• IEEE P802.3cu, IEEE P802.3cu 100 Gb/s and 400 Gb/s over single-mode fiber at 100 Gb/s per wavelength
    This standard supports 100 Gb/s (single wavelength) or 400 Gb/s (4 wavelength) operations over single-mode optical fiber for distances up to 10 kilometers. The standards include four new physical layer specifications: 100GBASE-FR1 up to at least 2 km, 100GBASE-LR1 up to at least 10 km, 400GBASE-FR4 up to at least 2 km, and 400GBASE-LR4-6 up to at least 6 km. The standard was approved in February 2021.
  • IEEE P802.3db 100 Gb/s, 200 Gb/s, and 400 Gb/s short reach fiber
    This project supports 100 Gb/s, 200 Gb/s, and 400 Gb/s optical interfaces for server attachment and other intra-data center applications using 100 Gb/s signaling over optical fiber. The project objectives include a reach of 50 meters over multimode fiber using 1 pair (100 Gb/s), 2 pairs (200 Gb/s) or 4 pairs (400 Gb/s). Target publication date for this is late 2022.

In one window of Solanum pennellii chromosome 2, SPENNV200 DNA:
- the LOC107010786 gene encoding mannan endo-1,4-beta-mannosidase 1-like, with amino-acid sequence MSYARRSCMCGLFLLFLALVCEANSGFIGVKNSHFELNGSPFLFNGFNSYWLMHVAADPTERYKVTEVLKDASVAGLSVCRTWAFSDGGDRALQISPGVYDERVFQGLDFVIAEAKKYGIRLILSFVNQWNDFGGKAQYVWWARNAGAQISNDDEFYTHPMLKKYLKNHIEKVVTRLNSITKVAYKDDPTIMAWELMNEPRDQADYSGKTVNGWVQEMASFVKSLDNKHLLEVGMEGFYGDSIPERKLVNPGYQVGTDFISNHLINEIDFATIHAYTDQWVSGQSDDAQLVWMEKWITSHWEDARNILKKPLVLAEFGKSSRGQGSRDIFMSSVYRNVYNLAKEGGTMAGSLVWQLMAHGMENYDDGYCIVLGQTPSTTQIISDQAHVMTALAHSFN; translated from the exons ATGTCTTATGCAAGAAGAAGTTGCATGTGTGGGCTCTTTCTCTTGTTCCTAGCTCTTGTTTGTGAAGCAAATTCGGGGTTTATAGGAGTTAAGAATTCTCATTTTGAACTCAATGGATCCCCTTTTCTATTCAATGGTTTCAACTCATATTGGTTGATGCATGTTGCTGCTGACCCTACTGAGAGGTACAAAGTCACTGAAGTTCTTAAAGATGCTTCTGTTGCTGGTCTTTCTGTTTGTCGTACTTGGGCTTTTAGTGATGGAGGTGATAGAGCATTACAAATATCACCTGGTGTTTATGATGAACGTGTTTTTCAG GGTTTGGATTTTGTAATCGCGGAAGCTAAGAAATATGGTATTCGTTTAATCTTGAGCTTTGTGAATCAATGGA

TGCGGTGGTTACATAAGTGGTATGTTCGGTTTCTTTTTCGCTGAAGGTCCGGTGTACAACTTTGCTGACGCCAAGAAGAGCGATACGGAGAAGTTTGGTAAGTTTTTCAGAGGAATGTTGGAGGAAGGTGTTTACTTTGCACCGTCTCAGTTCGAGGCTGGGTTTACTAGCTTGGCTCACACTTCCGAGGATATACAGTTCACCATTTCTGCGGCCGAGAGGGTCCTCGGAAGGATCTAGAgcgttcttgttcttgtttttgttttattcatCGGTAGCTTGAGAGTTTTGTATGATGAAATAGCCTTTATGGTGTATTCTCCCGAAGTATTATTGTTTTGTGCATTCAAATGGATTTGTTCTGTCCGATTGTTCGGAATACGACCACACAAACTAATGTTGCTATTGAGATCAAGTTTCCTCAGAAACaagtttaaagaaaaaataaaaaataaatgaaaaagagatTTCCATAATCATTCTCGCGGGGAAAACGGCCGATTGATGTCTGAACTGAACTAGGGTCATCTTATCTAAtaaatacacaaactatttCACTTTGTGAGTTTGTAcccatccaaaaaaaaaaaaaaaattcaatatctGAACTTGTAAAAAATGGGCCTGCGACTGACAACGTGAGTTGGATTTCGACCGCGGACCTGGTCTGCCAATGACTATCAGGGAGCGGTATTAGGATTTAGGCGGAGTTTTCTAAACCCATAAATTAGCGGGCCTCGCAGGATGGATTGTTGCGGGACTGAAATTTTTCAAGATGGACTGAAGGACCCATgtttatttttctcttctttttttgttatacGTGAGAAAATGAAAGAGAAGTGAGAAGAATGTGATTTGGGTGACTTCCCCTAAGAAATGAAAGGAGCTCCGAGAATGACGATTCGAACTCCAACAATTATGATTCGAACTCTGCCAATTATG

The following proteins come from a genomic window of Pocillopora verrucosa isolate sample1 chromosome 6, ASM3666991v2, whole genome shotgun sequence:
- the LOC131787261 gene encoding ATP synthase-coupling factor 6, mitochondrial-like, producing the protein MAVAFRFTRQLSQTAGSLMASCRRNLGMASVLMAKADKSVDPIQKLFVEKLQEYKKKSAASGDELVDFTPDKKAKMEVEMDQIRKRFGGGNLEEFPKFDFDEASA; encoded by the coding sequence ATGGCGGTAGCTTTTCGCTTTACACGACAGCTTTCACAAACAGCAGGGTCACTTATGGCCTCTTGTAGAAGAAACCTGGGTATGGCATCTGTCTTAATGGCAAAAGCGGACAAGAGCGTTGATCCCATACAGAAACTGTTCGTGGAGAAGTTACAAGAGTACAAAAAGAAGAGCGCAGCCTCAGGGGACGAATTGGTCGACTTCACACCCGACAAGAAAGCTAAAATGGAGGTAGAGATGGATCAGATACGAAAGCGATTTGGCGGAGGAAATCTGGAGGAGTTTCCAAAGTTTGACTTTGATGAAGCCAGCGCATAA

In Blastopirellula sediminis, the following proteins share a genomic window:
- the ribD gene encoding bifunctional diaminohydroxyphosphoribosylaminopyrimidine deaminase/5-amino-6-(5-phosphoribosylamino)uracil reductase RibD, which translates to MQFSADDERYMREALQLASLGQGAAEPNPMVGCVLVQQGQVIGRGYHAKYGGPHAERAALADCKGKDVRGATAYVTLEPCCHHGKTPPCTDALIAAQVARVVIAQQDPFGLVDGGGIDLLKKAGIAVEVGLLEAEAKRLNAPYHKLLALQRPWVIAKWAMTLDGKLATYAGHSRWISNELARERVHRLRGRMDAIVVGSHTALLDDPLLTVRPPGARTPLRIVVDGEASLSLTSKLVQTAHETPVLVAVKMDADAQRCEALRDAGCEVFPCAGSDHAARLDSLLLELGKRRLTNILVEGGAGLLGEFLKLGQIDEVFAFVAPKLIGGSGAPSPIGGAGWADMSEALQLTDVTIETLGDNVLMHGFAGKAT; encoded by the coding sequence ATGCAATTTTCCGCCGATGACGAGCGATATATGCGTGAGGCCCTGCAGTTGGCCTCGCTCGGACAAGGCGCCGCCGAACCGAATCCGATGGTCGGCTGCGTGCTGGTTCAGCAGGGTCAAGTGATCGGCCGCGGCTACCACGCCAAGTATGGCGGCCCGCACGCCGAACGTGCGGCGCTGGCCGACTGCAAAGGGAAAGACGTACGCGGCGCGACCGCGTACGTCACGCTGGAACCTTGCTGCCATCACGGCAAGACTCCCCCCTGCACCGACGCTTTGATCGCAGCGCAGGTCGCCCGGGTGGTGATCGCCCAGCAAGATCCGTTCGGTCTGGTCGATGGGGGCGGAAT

• IEEE P802.3ct 100 Gb/s over DWDM and IEEE P802.3cw 400 Gb/s over DWDM systems There are two separate standards in development that define transmission over a single wavelength using dense wavelength division multiplexing (DWDM) systems. IEEE P802.3ct supports 100 Gb/s operation on a single wavelength capable of at least 80 kilometers over a DWDM system. The target publication date is September 2021. IEEE P802.3cw 400 Gb/s over DWDM systems operates on a single wavelength capable of at least 80 kilometers over a DWDM system. Because the 400 Gb/s work will draw heavily from the 100 Gb/s work, 802.3ct must be technically stable before a draft of 802.3cw can circulate. Although no timeline has been officially adopted, the current estimated publication date is June 2022.

It is important to point out that multimode fiber isn’t going anywhere. The majority of enterprise data centers already have multimode cabling installed, and many of them will take advantage of existing infrastructure when upgrading to 25, 40 or 100 Gb/s in the future. But with lower transceiver costs – along with superior longevity, distance and upgradeability – single-mode fiber will be an increasingly attractive option for new data center networks.